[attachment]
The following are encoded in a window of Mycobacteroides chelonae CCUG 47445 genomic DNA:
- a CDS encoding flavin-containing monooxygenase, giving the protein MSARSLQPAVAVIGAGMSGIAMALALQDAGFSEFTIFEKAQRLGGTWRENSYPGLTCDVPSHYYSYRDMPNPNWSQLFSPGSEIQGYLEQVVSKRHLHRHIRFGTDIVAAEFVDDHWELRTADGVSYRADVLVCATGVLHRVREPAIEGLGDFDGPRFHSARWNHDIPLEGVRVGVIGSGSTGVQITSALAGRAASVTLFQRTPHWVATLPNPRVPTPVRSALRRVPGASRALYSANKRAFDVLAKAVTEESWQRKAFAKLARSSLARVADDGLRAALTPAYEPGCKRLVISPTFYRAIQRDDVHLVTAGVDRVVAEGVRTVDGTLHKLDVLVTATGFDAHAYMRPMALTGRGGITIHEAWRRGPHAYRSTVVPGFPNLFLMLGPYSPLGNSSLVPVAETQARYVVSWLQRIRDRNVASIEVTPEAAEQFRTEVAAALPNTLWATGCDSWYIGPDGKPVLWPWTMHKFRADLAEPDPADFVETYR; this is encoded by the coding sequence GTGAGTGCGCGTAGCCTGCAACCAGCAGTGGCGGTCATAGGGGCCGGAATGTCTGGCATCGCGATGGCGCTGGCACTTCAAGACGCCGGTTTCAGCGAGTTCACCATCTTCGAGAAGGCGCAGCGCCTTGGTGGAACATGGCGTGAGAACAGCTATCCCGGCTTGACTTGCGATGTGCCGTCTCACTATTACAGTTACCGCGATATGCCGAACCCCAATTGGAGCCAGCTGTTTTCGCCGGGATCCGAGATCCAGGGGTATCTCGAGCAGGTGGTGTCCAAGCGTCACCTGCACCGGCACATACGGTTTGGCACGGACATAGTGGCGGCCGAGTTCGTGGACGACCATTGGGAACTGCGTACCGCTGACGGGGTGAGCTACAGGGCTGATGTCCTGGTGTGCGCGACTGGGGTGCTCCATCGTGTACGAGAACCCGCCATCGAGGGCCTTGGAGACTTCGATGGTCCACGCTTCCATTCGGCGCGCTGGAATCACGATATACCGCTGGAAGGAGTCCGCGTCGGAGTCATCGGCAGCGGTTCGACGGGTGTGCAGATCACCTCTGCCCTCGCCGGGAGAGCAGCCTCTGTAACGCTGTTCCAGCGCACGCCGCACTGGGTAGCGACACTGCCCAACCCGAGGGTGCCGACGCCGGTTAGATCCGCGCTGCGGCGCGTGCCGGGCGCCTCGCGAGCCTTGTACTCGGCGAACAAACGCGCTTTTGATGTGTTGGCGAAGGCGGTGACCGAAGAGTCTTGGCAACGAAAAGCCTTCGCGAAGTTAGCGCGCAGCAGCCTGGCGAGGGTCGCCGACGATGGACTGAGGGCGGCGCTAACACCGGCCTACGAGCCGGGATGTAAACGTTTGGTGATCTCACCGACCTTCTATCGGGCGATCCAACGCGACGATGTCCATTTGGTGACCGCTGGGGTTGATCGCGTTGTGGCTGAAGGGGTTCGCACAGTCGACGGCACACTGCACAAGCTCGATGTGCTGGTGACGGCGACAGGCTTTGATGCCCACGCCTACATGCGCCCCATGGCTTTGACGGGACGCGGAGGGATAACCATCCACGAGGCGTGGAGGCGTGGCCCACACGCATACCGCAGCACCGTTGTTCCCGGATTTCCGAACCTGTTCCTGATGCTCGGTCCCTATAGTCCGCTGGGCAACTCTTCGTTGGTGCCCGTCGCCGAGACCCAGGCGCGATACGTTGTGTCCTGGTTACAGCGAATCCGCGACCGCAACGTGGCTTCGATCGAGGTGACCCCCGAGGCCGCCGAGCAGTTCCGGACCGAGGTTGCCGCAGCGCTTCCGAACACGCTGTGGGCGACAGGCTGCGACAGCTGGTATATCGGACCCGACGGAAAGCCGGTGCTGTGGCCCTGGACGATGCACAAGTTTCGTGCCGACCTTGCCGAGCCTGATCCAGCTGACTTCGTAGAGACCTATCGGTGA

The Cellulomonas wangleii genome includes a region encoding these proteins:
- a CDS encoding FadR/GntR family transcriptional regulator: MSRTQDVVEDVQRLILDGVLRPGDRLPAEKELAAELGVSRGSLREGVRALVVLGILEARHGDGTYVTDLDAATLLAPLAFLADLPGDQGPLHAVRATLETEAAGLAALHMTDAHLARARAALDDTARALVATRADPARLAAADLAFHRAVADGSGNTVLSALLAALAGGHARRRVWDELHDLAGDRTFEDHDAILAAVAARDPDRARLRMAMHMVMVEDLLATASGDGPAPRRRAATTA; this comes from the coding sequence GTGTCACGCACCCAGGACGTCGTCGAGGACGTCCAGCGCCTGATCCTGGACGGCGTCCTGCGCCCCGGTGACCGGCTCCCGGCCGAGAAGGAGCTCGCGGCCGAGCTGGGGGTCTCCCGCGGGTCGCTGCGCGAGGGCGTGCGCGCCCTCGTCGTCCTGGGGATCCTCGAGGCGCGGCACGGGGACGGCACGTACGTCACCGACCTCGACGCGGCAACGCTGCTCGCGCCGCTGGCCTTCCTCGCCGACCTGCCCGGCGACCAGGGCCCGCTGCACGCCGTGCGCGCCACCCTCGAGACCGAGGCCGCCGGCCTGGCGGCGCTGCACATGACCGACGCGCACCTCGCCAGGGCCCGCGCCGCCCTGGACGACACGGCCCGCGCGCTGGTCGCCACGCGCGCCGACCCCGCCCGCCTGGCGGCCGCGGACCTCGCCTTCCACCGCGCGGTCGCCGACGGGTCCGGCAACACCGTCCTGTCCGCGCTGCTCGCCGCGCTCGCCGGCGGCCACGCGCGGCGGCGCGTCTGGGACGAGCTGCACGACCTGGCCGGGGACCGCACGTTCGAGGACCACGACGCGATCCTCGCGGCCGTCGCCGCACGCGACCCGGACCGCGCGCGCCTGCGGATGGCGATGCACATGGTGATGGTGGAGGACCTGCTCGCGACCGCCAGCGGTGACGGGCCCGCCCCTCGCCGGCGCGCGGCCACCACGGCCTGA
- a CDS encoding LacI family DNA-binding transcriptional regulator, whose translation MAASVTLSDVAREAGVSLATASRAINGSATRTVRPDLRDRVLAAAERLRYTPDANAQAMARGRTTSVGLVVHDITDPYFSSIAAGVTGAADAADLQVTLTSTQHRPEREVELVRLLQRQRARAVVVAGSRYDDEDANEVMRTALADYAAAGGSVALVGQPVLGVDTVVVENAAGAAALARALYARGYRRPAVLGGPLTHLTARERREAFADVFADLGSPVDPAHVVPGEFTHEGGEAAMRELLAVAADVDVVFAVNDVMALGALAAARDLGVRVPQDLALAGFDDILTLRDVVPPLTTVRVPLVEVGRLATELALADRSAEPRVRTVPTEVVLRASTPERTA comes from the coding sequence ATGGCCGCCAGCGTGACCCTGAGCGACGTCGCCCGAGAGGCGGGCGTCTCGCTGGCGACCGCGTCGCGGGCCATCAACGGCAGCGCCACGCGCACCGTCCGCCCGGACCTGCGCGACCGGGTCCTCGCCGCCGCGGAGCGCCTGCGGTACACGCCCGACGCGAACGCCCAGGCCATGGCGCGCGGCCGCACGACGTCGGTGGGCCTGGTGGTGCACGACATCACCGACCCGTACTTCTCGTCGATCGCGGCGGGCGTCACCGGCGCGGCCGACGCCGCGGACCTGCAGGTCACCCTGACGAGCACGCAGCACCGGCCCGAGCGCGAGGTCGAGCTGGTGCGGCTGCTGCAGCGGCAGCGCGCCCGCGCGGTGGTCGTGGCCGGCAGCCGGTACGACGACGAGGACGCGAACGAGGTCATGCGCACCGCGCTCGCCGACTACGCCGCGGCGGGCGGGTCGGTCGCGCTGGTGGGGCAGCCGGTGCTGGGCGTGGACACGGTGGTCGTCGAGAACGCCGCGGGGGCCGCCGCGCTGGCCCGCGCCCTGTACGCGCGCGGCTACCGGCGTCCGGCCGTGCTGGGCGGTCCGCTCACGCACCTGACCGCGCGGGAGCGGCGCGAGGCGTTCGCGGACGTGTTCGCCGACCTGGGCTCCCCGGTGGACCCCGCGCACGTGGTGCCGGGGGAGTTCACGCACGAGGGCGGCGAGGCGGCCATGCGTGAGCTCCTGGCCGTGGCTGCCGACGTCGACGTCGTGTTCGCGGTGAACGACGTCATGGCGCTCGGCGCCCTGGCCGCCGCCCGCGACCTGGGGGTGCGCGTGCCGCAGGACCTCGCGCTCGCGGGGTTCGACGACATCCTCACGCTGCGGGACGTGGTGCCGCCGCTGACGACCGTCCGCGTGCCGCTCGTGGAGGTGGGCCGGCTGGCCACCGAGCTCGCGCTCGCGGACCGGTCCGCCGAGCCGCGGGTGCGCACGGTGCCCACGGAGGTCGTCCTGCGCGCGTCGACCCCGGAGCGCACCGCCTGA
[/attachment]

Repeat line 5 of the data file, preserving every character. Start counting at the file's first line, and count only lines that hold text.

- a CDS encoding LacI family DNA-binding transcriptional regulator, whose translation MAASVTLSDVAREAGVSLATASRAINGSATRTVRPDLRDRVLAAAERLRYTPDANAQAMARGRTTSVGLVVHDITDPYFSSIAAGVTGAADAADLQVTLTSTQHRPEREVELVRLLQRQRARAVVVAGSRYDDEDANEVMRTALADYAAAGGSVALVGQPVLGVDTVVVENAAGAAALARALYARGYRRPAVLGGPLTHLTARERREAFADVFADLGSPVDPAHVVPGEFTHEGGEAAMRELLAVAADVDVVFAVNDVMALGALAAARDLGVRVPQDLALAGFDDILTLRDVVPPLTTVRVPLVEVGRLATELALADRSAEPRVRTVPTEVVLRASTPERTA comes from the coding sequence ATGGCCGCCAGCGTGACCCTGAGCGACGTCGCCCGAGAGGCGGGCGTCTCGCTGGCGACCGCGTCGCGGGCCATCAACGGCAGCGCCACGCGCACCGTCCGCCCGGACCTGCGCGACCGGGTCCTCGCCGCCGCGGAGCGCCTGCGGTACACGCCCGACGCGAACGCCCAGGCCATGGCGCGCGGCCGCACGACGTCGGTGGGCCTGGTGGTGCACGACATCACCGACCCGTACTTCTCGTCGATCGCGGCGGGCGTCACCGGCGCGGCCGACGCCGCGGACCTGCAGGTCACCCTGACGAGCACGCAGCACCGGCCCGAGCGCGAGGTCGAGCTGGTGCGGCTGCTGCAGCGGCAGCGCGCCCGCGCGGTGGTCGTGGCCGGCAGCCGGTACGACGACGAGGACGCGAACGAGGTCATGCGCACCGCGCTCGCCGACTACGCCGCGGCGGGCGGGTCGGTCGCGCTGGTGGGGCAGCCGGTGCTGGGCGTGGACACGGTGGTCGTCGAGAACGCCGCGGGGGCCGCCGCGCTGGCCCGCGCCCTGTACGCGCGCGGCTACCGGCGTCCGGCCGTGCTGGGCGGTCCGCTCACGCACCTGACCGCGCGGGAGCGGCGCGAGGCGTTCGCGGACGTGTTCGCCGACCTGGGCTCCCCGGTGGACCCCGCGCACGTGGTGCCGGGGGAGTTCACGCACGAGGGCGGCGAGGCGGCCATGCGTGAGCTCCTGGCCGTGGCTGCCGACGTCGACGTCGTGTTCGCGGTGAACGACGTCATGGCGCTCGGCGCCCTGGCCGCCGCCCGCGACCTGGGGGTGCGCGTGCCGCAGGACCTCGCGCTCGCGGGGTTCGACGACATCCTCACGCTGCGGGACGTGGTGCCGCCGCTGACGACCGTCCGCGTGCCGCTCGTGGAGGTGGGCCGGCTGGCCACCGAGCTCGCGCTCGCGGACCGGTCCGCCGAGCCGCGGGTGCGCACGGTGCCCACGGAGGTCGTCCTGCGCGCGTCGACCCCGGAGCGCACCGCCTGA